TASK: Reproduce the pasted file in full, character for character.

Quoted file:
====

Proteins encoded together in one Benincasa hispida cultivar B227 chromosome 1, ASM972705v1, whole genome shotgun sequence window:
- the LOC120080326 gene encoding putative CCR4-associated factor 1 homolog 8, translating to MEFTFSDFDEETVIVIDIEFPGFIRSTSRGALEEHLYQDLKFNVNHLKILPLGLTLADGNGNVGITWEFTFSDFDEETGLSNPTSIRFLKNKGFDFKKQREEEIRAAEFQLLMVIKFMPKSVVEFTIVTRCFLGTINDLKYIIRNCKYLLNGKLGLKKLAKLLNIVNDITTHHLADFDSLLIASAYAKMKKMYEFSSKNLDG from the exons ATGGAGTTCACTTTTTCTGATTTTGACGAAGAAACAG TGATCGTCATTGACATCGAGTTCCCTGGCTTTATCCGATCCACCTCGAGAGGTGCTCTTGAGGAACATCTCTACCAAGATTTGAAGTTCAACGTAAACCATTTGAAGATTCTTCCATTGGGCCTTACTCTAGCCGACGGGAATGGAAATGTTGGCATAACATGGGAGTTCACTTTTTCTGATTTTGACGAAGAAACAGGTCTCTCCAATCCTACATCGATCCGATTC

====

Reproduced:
Proteins encoded together in one Benincasa hispida cultivar B227 chromosome 1, ASM972705v1, whole genome shotgun sequence window:
- the LOC120080326 gene encoding putative CCR4-associated factor 1 homolog 8, translating to MEFTFSDFDEETVIVIDIEFPGFIRSTSRGALEEHLYQDLKFNVNHLKILPLGLTLADGNGNVGITWEFTFSDFDEETGLSNPTSIRFLKNKGFDFKKQREEEIRAAEFQLLMVIKFMPKSVVEFTIVTRCFLGTINDLKYIIRNCKYLLNGKLGLKKLAKLLNIVNDITTHHLADFDSLLIASAYAKMKKMYEFSSKNLDG from the exons ATGGAGTTCACTTTTTCTGATTTTGACGAAGAAACAG TGATCGTCATTGACATCGAGTTCCCTGGCTTTATCCGATCCACCTCGAGAGGTGCTCTTGAGGAACATCTCTACCAAGATTTGAAGTTCAACGTAAACCATTTGAAGATTCTTCCATTGGGCCTTACTCTAGCCGACGGGAATGGAAATGTTGGCATAACATGGGAGTTCACTTTTTCTGATTTTGACGAAGAAACAGGTCTCTCCAATCCTACATCGATCCGATTC